incentive fees to contractors to reward performance.
The fees are supposed to motivate
contractors to perform at their highest level, but for several years experts have
debated the fees' effectiveness.

The Government Accountability Office
reported in 2005 that the Defense
Department paid $8 billion in award fees
from 1999 to 2003 but did not always take
performance into account. Rep. Henry
Waxman (D-Calif.), chairman of the House
Oversight and Government Reform
Committee, has also investigated award
fees, and several senators have promoted
legislation aimed at reforming the practice.

Despite the activity, award-fee reforms
have not gained momentum, and new
information about the practice has trickled
to a halt. "I am embarrassed to say that
there has been no new investigation in a
year," Amey said.

In the case of Chenega, DHS IG Richard
Skinner said CBP improperly awarded the
company a sole-source contract in 2003 to
maintain high-tech screening equipment.
Agency officials used an incorrect industry
code that allowed for exemptions from various
revenue restrictions, Skinner said.

Because the department did not comply
with federal contracting regulations, the
government did not receive the best value
for the contract, he added.

CBP officials did not respond to a request
for comment.

Clinton asked Skinner to renew the
investigation to evaluate whether Chenega
also received questionable award fees as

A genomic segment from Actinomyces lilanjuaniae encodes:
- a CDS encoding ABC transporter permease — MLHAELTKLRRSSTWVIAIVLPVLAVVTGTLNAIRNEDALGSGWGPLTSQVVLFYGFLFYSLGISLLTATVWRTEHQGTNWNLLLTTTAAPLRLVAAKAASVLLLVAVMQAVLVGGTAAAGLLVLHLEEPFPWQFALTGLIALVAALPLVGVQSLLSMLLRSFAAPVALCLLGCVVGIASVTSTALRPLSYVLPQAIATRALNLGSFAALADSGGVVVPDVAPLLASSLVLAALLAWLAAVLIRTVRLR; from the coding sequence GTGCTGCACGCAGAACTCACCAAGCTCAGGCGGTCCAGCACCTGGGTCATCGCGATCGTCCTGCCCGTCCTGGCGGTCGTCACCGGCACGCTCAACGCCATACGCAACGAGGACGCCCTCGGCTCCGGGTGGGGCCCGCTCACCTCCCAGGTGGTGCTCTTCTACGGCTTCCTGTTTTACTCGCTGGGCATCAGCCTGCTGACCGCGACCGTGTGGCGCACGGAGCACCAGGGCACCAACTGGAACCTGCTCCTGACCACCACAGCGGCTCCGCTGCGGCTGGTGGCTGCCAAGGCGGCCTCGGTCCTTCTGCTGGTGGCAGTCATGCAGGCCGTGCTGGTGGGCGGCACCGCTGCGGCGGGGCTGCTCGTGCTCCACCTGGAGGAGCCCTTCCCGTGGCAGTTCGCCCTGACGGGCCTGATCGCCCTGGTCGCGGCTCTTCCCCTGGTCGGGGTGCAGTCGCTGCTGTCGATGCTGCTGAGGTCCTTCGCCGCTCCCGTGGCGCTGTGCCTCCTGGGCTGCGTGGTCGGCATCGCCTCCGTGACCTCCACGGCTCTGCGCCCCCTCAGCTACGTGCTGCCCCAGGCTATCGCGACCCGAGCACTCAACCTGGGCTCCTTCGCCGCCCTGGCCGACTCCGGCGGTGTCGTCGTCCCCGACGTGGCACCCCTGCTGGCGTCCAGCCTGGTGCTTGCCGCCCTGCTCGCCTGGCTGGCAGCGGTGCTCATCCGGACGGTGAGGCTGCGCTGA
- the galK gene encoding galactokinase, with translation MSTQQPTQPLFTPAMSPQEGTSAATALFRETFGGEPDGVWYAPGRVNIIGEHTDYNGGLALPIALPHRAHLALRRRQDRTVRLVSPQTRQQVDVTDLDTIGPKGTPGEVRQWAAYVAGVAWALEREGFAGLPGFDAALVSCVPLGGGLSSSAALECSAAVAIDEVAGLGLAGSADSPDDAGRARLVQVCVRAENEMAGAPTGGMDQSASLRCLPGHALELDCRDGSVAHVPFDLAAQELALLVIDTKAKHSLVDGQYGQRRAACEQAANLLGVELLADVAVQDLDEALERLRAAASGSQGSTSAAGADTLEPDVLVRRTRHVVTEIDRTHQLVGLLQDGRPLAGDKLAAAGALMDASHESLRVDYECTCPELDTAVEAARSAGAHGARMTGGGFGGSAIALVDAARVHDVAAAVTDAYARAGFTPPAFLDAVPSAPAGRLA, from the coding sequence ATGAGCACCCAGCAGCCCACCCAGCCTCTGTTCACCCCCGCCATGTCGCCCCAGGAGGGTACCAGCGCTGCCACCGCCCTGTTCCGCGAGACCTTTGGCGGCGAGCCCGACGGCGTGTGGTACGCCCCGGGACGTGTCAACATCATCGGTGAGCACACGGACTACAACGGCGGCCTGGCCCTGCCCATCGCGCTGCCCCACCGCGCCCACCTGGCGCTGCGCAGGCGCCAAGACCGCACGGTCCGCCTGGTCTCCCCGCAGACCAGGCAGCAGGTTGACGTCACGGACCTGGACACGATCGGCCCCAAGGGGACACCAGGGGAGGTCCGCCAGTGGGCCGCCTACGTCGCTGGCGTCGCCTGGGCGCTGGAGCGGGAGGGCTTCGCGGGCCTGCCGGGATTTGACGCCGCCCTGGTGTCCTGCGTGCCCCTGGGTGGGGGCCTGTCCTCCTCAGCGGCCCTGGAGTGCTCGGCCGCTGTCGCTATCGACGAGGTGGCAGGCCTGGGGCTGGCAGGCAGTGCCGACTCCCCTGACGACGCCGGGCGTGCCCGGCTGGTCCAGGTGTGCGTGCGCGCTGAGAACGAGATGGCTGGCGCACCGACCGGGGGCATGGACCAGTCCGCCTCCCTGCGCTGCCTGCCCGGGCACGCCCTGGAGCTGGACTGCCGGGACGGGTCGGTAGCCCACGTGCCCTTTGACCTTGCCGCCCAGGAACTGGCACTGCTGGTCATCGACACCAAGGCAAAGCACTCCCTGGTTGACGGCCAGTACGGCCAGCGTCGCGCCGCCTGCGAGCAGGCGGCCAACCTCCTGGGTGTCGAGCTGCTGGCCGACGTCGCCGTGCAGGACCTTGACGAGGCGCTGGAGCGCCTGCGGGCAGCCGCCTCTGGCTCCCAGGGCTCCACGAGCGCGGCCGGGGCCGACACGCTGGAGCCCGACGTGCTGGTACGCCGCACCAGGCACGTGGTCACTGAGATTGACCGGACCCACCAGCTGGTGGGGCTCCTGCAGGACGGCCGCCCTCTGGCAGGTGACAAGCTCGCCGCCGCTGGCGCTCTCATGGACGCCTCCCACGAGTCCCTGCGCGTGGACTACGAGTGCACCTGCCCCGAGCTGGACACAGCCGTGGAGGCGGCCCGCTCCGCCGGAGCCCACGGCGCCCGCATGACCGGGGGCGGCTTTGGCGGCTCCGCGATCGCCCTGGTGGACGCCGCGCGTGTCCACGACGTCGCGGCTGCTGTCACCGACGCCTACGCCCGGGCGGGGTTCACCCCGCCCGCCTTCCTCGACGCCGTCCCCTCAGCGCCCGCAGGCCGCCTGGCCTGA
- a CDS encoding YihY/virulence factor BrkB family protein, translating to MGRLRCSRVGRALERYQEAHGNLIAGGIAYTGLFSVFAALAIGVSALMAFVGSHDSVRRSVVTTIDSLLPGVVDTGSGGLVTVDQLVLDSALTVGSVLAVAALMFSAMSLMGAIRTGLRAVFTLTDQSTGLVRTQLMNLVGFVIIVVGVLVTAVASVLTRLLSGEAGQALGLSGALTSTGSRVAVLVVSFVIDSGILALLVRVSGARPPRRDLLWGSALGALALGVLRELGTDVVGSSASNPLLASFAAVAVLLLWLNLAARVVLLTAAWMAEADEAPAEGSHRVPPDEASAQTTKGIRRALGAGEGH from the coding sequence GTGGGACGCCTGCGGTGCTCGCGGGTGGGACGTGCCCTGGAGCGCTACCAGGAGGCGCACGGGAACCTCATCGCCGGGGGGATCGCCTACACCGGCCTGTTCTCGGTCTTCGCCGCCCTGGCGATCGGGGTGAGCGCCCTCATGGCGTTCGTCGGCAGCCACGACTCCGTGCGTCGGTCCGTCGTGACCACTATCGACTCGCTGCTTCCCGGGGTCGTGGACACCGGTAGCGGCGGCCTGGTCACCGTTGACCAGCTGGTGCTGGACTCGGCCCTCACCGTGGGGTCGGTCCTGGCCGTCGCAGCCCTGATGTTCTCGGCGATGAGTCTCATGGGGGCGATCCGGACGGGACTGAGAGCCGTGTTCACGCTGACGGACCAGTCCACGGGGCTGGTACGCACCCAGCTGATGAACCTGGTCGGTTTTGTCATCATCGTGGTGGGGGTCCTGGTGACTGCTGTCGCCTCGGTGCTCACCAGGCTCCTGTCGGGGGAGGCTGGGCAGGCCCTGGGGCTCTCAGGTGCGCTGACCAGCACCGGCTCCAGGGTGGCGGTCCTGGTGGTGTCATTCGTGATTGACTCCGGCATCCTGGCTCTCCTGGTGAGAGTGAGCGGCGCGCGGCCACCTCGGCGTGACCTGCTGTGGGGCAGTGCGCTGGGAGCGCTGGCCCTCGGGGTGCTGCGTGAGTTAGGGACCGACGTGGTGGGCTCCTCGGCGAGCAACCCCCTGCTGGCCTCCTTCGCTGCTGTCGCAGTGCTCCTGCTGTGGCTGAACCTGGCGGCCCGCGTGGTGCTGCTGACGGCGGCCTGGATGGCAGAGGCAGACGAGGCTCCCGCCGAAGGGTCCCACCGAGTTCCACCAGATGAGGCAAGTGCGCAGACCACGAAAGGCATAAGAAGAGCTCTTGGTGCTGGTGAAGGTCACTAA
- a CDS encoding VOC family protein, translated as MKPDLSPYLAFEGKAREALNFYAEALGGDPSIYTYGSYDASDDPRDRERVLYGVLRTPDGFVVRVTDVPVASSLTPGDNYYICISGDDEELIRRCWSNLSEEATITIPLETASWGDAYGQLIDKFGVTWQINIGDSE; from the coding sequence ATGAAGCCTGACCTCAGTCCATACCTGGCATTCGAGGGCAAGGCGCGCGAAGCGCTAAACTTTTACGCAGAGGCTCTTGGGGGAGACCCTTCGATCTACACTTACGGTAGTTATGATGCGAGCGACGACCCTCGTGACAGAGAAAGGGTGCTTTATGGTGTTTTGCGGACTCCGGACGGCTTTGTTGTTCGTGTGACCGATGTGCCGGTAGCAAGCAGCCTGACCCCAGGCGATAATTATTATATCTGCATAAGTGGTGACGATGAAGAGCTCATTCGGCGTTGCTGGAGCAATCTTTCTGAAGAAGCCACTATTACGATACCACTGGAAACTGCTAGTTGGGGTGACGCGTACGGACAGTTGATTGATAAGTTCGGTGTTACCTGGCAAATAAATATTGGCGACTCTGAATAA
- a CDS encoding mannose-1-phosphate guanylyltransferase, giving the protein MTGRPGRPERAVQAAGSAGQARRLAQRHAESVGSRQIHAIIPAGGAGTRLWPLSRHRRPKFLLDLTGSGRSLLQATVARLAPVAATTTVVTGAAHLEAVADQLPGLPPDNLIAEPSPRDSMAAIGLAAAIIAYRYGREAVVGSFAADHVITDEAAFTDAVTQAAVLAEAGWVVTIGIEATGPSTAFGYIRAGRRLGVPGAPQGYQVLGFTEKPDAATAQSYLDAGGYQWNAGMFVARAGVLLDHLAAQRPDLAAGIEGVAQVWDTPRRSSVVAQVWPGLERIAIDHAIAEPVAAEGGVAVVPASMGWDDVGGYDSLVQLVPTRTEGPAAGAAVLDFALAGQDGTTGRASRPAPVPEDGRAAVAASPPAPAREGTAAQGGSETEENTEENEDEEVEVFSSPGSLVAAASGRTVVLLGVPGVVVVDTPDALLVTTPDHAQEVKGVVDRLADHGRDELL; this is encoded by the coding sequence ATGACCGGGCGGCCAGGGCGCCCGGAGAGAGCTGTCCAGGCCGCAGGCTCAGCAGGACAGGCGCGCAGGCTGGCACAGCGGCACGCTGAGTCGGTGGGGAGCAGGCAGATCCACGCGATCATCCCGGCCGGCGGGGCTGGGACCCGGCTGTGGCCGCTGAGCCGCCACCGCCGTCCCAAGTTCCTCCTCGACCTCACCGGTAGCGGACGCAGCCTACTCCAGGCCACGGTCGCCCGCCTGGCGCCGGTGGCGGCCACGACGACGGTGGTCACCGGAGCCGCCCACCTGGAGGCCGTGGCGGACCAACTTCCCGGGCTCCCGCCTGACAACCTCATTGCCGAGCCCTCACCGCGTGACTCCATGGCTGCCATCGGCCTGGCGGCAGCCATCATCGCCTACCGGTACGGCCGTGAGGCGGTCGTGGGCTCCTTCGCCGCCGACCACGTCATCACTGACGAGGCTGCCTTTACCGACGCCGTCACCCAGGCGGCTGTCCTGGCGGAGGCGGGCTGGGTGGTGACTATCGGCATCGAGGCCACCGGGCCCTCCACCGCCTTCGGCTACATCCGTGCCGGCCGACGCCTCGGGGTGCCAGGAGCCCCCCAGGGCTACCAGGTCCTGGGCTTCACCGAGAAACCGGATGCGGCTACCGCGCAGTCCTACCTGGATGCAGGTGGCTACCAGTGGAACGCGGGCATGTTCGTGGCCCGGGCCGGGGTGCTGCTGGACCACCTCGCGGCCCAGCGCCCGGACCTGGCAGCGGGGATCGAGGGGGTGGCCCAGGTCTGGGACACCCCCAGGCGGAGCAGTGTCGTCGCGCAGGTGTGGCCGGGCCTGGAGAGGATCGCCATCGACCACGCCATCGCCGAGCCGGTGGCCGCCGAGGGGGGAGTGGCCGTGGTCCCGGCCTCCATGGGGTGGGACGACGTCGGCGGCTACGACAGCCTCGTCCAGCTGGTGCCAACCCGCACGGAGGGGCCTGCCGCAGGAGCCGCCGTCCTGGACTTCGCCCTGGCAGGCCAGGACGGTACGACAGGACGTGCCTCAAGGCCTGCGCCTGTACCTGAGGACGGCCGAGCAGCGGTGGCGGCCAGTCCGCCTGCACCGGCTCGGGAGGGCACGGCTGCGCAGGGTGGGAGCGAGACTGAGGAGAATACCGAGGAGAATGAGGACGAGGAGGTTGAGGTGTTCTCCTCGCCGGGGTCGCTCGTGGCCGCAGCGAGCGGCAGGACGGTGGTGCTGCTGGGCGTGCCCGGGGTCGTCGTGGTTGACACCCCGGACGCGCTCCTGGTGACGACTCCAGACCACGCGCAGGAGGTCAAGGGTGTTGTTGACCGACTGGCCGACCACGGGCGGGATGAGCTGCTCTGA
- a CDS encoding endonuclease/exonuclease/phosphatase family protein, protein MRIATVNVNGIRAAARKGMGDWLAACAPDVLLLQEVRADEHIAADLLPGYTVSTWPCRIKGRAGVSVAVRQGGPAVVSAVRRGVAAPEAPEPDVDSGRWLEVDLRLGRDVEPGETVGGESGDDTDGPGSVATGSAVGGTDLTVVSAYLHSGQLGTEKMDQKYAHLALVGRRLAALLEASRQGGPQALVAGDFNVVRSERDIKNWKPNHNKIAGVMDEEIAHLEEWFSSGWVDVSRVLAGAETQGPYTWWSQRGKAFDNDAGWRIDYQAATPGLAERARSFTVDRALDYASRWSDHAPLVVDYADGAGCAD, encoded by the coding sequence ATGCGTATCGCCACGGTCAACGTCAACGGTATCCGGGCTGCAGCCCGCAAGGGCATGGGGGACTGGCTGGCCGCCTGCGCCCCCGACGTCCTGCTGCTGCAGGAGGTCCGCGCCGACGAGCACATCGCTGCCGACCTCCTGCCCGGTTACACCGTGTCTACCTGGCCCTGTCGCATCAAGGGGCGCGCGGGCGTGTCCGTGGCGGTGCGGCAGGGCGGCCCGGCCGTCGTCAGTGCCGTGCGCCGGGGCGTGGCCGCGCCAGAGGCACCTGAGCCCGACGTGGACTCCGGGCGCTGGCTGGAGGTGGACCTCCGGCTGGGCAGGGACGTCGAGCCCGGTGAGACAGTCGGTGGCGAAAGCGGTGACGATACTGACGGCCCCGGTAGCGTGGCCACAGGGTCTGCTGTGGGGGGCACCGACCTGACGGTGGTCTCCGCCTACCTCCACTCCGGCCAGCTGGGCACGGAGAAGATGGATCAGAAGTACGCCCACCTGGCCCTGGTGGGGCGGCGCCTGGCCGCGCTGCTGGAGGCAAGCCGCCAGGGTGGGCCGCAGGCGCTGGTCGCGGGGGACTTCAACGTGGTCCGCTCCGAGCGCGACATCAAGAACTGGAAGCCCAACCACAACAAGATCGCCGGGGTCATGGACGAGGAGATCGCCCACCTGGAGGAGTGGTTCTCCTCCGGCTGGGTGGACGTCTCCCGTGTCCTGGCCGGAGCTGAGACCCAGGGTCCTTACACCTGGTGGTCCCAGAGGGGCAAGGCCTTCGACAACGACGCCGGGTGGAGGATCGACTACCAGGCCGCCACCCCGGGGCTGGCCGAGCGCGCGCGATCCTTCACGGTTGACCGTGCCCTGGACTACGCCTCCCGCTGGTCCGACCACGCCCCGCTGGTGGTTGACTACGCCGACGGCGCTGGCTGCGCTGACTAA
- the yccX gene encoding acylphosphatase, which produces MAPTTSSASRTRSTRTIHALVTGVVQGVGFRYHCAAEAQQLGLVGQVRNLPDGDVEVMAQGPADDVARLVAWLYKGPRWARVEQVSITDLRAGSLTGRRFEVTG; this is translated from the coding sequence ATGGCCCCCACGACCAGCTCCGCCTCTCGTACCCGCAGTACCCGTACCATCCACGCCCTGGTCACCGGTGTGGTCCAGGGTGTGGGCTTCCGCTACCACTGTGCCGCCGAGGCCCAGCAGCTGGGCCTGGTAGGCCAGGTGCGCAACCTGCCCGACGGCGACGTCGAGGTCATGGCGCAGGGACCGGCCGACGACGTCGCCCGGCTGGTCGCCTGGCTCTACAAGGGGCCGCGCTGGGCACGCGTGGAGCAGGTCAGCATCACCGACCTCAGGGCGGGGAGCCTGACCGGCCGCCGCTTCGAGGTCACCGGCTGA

part of the contract and whether DHS is
paying other inappropriate award fees.

"Taken together with your conclusion
that the department improperly awarded
the underlying contract to Chenega, it is
disturbing to hear that DHS has provided
an award fee to this corporation," Clinton
wrote Skinner.

A matter of value

However, policy analysts say that ensuring
the government received good value
with the contract is primarily DHS' responsibility
and does not necessarily indicate
anything about Chenega's performance.

"Good value does not always equal good
performance," Chvotkin said. "In my view,
they are different issues."

Clinton's staff did not respond to requests
for comment.

It is not the first time Chenega has been
under scrutiny. In a June 2006 review,
Waxman examined award fees paid to the
company and another ANC under a $2.2 billion
information technology services contract
with the National Imagery and
Mapping Agency, now the National
Geospatial-Intelligence Agency. In that case,
the Chenega partnership received 77 percent
to 87 percent of the allowable award fees
from 2003 to 2005 despite receiving poor
and marginal ratings for computer security.
The company scored excellent and good in
other categories, which had a combined
weight of 90 percent, while security was
given a 10 percent weight.

In releasing documents about the fees,
Waxman said they indicated performance
problems, but he did not say the fees were
improper. An official of Chenega declined
comment, citing client confidentiality.
However, Chvotkin and others noted that
the Chenega partnership's award fee was
significantly reduced because of the poor
performance in security.

However, even if agencies had clear metrics
available to evaluate contractor performance,
they have little time and few
employees available to conduct the necessary
reviews, said Claude Goddard, an
attorney at the law firm Wickwire Gavin PC
in Vienna, Va.

"Making these judgments is time-consuming
and difficult to do," Goddard said. "The
agency workforces are overstretched as it is."

"These are situations that require followup
and monitoring to see if goals are met,"
he added. "If insufficient attention is paid,
there is an inclination to give the contractors
a pass and not shut everything down."

Staff writer Alice Lipowicz can be reached at
[email protected]

About the Author

Alice Lipowicz is a staff writer covering government 2.0, homeland security and other IT policies for Federal Computer Week.